A plurality of cylindrical rollers 70 are rotatably mounted onto each ring 68 in spaced orientation, as illustrated in FIGURE 9. The rollers 70 may be made of a variety of materials, however, a structural thermoplastic is preferred such as polyurethane which is known to be as strong as steel and as resilient as rubber. While this material is preferred, any other type of wheel material may be used such as mold over sleeve solid granular rubber, solid or mold-on neoprene or even all-forged steel or cast iron. In any case each cylindrical roller 70 has a radial bearing 72 disposed within each opposite end to permit the rollers to freely rotate, These bearings 72 are illustrated in FIGURE 9 and may be any type, with single row ball bearings preferred. It should be noted that the inner race of each bearing 72 is slightly oversized for the diameter of the ring 68 to allow them to slip over the radial ring in tandem with the split spacers 62 in between, as shown.

While one ring 68, with its cylindrical rollers 70, spacers 62, spokes 58 and hub 54 has been described individually, there may be more than one used in concert to make up the bi-directional wheel 52. As the drawings depict, four individual rings 68 with their accompanying elements are preferred, however, it should not be construed as being limiting to this specific number, as others may function equally well in specific applications.

Further, it should be noted that each roller 70 is positioned such that rollers in adjoining rings 68 are spaced apart to preclude alignment with adjacent rollers for gripping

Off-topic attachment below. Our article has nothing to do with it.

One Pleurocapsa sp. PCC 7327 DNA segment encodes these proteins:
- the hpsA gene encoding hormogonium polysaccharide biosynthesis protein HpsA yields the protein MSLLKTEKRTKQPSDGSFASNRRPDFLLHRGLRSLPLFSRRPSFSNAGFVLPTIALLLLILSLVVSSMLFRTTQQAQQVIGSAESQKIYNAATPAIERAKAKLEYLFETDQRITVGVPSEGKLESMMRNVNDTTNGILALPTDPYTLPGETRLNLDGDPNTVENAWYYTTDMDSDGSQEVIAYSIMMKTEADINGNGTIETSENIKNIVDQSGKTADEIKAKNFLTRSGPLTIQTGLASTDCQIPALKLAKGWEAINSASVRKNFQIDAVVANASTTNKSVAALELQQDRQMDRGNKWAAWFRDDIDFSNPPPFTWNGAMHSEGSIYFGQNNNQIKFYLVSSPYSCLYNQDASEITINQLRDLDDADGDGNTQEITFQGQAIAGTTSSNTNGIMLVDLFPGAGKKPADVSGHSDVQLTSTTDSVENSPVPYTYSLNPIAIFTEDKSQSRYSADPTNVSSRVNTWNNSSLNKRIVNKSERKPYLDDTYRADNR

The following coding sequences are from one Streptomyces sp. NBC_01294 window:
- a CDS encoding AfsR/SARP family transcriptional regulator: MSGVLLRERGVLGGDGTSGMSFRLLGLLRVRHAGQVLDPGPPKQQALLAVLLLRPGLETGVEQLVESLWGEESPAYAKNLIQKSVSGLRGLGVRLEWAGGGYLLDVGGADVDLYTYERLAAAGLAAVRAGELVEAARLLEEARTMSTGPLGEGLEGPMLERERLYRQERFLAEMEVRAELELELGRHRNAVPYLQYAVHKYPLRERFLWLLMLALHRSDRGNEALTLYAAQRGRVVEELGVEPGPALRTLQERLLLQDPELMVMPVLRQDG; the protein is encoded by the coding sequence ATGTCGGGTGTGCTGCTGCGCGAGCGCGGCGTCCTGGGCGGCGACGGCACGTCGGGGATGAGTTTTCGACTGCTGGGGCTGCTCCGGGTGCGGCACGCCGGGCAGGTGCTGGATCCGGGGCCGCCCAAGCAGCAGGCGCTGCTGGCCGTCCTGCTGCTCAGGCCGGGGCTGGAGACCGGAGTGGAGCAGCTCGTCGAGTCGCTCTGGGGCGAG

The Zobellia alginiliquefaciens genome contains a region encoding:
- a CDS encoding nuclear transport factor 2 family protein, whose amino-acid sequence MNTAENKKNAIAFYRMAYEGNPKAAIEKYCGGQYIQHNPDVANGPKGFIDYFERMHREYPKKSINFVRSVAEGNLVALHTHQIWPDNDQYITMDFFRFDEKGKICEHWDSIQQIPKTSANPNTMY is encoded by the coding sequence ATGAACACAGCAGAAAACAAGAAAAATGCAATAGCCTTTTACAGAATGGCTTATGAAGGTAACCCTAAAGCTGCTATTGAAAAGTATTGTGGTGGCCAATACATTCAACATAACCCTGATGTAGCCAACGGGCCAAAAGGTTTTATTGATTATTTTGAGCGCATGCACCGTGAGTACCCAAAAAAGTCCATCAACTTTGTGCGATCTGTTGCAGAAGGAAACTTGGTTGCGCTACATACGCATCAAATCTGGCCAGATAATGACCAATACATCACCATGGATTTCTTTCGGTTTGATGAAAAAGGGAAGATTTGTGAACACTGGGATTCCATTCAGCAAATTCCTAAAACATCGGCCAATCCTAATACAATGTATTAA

surfaces upon which the platform is operating. FIGURES 1-9 illustrate this feature which permits not only gripping of the surface to which the vehicle is operating, but also spreads a load to adjoining rollers and smoothes out the peripheral outline of the wheel.

A pair of opposed drive trains 74 and 74'each simultaneously rotate one front wheel 76 and 76'and one rear wheel 78 and 78 upon demand. Each opposed drive train 74 and 74'consists of an electric motor 80 and 80', including a shaft 82 and 82', with a motor drive pulley 84 and 84'connected to each motor shaft. A motor-driven pulley 86 and 86'is connected to only one front 44/44'or rear axle 46'as shown in FIGURES 5-7.

Further, a front shaft pulley 88 and 88'is connected upon each opposed front axle 44 and 44' ; and a rear shaft pulley 90 and 90'is connected upon each opposed rear axle 46 and 46'. It may be seen that the drive trains 74 and 74'are identical except they are or mirror images of the other as illustrated best in FIGURE 5.